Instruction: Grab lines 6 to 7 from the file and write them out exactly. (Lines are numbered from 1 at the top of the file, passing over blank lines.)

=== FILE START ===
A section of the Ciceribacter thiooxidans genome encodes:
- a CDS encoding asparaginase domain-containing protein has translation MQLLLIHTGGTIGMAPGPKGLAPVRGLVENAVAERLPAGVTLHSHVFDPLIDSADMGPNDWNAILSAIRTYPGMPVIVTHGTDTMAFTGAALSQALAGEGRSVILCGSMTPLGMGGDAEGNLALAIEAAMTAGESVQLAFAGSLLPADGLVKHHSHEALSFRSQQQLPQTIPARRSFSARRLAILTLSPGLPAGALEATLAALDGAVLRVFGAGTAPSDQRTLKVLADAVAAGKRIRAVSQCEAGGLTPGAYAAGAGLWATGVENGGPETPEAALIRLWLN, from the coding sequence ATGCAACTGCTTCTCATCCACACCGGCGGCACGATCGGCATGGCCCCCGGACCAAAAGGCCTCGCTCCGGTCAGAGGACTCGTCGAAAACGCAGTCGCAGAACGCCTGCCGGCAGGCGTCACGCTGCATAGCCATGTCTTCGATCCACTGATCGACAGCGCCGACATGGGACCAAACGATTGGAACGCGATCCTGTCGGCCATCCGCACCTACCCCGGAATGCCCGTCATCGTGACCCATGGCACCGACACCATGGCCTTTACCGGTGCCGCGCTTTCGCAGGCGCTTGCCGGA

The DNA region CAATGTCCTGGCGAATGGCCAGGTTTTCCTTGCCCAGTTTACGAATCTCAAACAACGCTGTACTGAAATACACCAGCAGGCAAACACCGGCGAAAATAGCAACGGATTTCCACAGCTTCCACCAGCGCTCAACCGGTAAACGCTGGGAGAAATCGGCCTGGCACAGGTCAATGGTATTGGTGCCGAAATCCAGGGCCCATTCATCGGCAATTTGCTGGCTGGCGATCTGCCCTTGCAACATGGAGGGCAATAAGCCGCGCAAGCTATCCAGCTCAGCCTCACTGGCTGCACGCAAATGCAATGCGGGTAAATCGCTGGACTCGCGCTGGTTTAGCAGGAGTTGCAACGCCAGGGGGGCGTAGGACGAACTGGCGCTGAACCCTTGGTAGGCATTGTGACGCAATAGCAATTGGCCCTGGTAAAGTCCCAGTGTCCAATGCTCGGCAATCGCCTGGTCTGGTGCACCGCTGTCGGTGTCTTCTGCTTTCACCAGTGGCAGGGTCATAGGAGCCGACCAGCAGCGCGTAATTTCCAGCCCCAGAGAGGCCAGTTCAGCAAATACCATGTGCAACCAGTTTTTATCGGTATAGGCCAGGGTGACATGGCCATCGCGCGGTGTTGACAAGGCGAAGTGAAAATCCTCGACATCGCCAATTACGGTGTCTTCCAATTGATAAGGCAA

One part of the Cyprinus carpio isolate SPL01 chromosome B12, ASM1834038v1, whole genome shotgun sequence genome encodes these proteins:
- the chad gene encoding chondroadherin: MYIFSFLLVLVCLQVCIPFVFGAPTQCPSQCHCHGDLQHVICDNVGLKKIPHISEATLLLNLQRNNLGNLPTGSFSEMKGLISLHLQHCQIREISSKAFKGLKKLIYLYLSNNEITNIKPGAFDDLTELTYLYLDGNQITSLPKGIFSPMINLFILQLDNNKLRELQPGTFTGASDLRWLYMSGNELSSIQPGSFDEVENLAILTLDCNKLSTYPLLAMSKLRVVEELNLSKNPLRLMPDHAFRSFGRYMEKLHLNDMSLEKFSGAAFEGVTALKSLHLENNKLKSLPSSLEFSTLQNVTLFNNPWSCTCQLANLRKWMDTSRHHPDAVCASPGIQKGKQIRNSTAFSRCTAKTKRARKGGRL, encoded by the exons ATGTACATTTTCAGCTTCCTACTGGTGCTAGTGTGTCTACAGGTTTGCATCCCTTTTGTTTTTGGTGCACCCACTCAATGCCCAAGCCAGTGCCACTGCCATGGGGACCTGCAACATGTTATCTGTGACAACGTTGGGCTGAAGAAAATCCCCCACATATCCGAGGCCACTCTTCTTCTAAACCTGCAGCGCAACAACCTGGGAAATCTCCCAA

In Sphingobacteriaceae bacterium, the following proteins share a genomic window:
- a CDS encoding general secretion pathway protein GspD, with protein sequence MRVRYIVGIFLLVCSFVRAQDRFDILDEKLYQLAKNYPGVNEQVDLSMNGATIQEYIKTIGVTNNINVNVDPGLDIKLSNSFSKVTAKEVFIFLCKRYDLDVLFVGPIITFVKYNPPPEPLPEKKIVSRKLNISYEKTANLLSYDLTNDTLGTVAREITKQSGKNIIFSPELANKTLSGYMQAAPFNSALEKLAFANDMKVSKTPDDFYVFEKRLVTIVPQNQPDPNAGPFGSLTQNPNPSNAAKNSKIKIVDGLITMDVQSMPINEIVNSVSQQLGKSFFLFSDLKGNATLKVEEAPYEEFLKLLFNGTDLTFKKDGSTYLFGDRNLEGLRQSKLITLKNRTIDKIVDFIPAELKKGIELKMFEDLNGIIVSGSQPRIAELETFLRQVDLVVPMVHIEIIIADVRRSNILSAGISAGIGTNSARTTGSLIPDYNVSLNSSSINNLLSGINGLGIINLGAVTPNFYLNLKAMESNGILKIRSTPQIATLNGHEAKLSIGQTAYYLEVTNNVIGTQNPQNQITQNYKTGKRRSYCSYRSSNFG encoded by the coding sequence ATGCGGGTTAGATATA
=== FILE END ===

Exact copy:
In Sphingobacteriaceae bacterium, the following proteins share a genomic window:
- a CDS encoding general secretion pathway protein GspD, with protein sequence MRVRYIVGIFLLVCSFVRAQDRFDILDEKLYQLAKNYPGVNEQVDLSMNGATIQEYIKTIGVTNNINVNVDPGLDIKLSNSFSKVTAKEVFIFLCKRYDLDVLFVGPIITFVKYNPPPEPLPEKKIVSRKLNISYEKTANLLSYDLTNDTLGTVAREITKQSGKNIIFSPELANKTLSGYMQAAPFNSALEKLAFANDMKVSKTPDDFYVFEKRLVTIVPQNQPDPNAGPFGSLTQNPNPSNAAKNSKIKIVDGLITMDVQSMPINEIVNSVSQQLGKSFFLFSDLKGNATLKVEEAPYEEFLKLLFNGTDLTFKKDGSTYLFGDRNLEGLRQSKLITLKNRTIDKIVDFIPAELKKGIELKMFEDLNGIIVSGSQPRIAELETFLRQVDLVVPMVHIEIIIADVRRSNILSAGISAGIGTNSARTTGSLIPDYNVSLNSSSINNLLSGINGLGIINLGAVTPNFYLNLKAMESNGILKIRSTPQIATLNGHEAKLSIGQTAYYLEVTNNVIGTQNPQNQITQNYKTGKRRSYCSYRSSNFG encoded by the coding sequence ATGCGGGTTAGATATA